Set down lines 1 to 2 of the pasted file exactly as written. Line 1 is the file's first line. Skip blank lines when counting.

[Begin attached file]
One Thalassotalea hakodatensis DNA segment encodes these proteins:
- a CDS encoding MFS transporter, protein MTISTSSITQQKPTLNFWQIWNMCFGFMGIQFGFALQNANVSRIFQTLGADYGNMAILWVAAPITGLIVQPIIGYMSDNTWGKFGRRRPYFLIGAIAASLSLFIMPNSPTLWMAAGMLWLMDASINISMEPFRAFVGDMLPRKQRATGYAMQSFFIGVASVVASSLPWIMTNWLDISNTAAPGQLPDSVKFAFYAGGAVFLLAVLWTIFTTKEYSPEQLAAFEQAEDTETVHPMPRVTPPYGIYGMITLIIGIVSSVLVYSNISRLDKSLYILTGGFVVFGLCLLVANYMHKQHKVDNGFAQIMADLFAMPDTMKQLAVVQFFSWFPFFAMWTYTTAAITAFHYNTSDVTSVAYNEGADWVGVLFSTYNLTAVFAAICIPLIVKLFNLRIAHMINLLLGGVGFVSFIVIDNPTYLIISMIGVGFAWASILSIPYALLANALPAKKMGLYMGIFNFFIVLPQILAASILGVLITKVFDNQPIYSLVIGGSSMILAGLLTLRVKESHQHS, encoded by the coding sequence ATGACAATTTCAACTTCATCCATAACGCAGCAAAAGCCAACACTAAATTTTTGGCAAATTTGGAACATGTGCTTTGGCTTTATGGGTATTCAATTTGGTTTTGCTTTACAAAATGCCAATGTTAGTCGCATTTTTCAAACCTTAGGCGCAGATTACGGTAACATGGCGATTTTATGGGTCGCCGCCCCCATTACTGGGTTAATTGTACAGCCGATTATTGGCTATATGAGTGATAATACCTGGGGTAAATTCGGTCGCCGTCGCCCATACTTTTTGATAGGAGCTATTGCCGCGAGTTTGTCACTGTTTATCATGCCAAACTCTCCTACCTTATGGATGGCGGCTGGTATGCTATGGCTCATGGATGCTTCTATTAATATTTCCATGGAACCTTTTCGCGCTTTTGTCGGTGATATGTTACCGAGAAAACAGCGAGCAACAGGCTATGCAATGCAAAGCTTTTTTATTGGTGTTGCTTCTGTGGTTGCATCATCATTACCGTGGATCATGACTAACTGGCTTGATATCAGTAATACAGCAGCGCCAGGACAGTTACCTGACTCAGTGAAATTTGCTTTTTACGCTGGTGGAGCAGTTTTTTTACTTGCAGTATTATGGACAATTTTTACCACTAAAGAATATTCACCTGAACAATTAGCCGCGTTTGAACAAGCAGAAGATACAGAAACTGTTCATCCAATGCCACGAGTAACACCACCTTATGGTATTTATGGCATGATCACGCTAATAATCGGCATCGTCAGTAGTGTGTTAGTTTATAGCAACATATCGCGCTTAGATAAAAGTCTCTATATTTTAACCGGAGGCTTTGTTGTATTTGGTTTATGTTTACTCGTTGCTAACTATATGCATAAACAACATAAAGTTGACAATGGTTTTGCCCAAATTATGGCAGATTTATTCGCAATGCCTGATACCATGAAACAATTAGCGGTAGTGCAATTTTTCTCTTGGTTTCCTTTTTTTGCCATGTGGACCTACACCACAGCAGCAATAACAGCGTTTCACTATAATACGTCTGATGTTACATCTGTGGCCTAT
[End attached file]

One Thalassotalea hakodatensis DNA segment encodes these proteins:
- a CDS encoding MFS transporter, protein MTISTSSITQQKPTLNFWQIWNMCFGFMGIQFGFALQNANVSRIFQTLGADYGNMAILWVAAPITGLIVQPIIGYMSDNTWGKFGRRRPYFLIGAIAASLSLFIMPNSPTLWMAAGMLWLMDASINISMEPFRAFVGDMLPRKQRATGYAMQSFFIGVASVVASSLPWIMTNWLDISNTAAPGQLPDSVKFAFYAGGAVFLLAVLWTIFTTKEYSPEQLAAFEQAEDTETVHPMPRVTPPYGIYGMITLIIGIVSSVLVYSNISRLDKSLYILTGGFVVFGLCLLVANYMHKQHKVDNGFAQIMADLFAMPDTMKQLAVVQFFSWFPFFAMWTYTTAAITAFHYNTSDVTSVAYNEGADWVGVLFSTYNLTAVFAAICIPLIVKLFNLRIAHMINLLLGGVGFVSFIVIDNPTYLIISMIGVGFAWASILSIPYALLANALPAKKMGLYMGIFNFFIVLPQILAASILGVLITKVFDNQPIYSLVIGGSSMILAGLLTLRVKESHQHS, encoded by the coding sequence ATGACAATTTCAACTTCATCCATAACGCAGCAAAAGCCAACACTAAATTTTTGGCAAATTTGGAACATGTGCTTTGGCTTTATGGGTATTCAATTTGGTTTTGCTTTACAAAATGCCAATGTTAGTCGCATTTTTCAAACCTTAGGCGCAGATTACGGTAACATGGCGATTTTATGGGTCGCCGCCCCCATTACTGGGTTAATTGTACAGCCGATTATTGGCTATATGAGTGATAATACCTGGGGTAAATTCGGTCGCCGTCGCCCATACTTTTTGATAGGAGCTATTGCCGCGAGTTTGTCACTGTTTATCATGCCAAACTCTCCTACCTTATGGATGGCGGCTGGTATGCTATGGCTCATGGATGCTTCTATTAATATTTCCATGGAACCTTTTCGCGCTTTTGTCGGTGATATGTTACCGAGAAAACAGCGAGCAACAGGCTATGCAATGCAAAGCTTTTTTATTGGTGTTGCTTCTGTGGTTGCATCATCATTACCGTGGATCATGACTAACTGGCTTGATATCAGTAATACAGCAGCGCCAGGACAGTTACCTGACTCAGTGAAATTTGCTTTTTACGCTGGTGGAGCAGTTTTTTTACTTGCAGTATTATGGACAATTTTTACCACTAAAGAATATTCACCTGAACAATTAGCCGCGTTTGAACAAGCAGAAGATACAGAAACTGTTCATCCAATGCCACGAGTAACACCACCTTATGGTATTTATGGCATGATCACGCTAATAATCGGCATCGTCAGTAGTGTGTTAGTTTATAGCAACATATCGCGCTTAGATAAAAGTCTCTATATTTTAACCGGAGGCTTTGTTGTATTTGGTTTATGTTTACTCGTTGCTAACTATATGCATAAACAACATAAAGTTGACAATGGTTTTGCCCAAATTATGGCAGATTTATTCGCAATGCCTGATACCATGAAACAATTAGCGGTAGTGCAATTTTTCTCTTGGTTTCCTTTTTTTGCCATGTGGACCTACACCACAGCAGCAATAACAGCGTTTCACTATAATACGTCTGATGTTACATCTGTGGCCTAT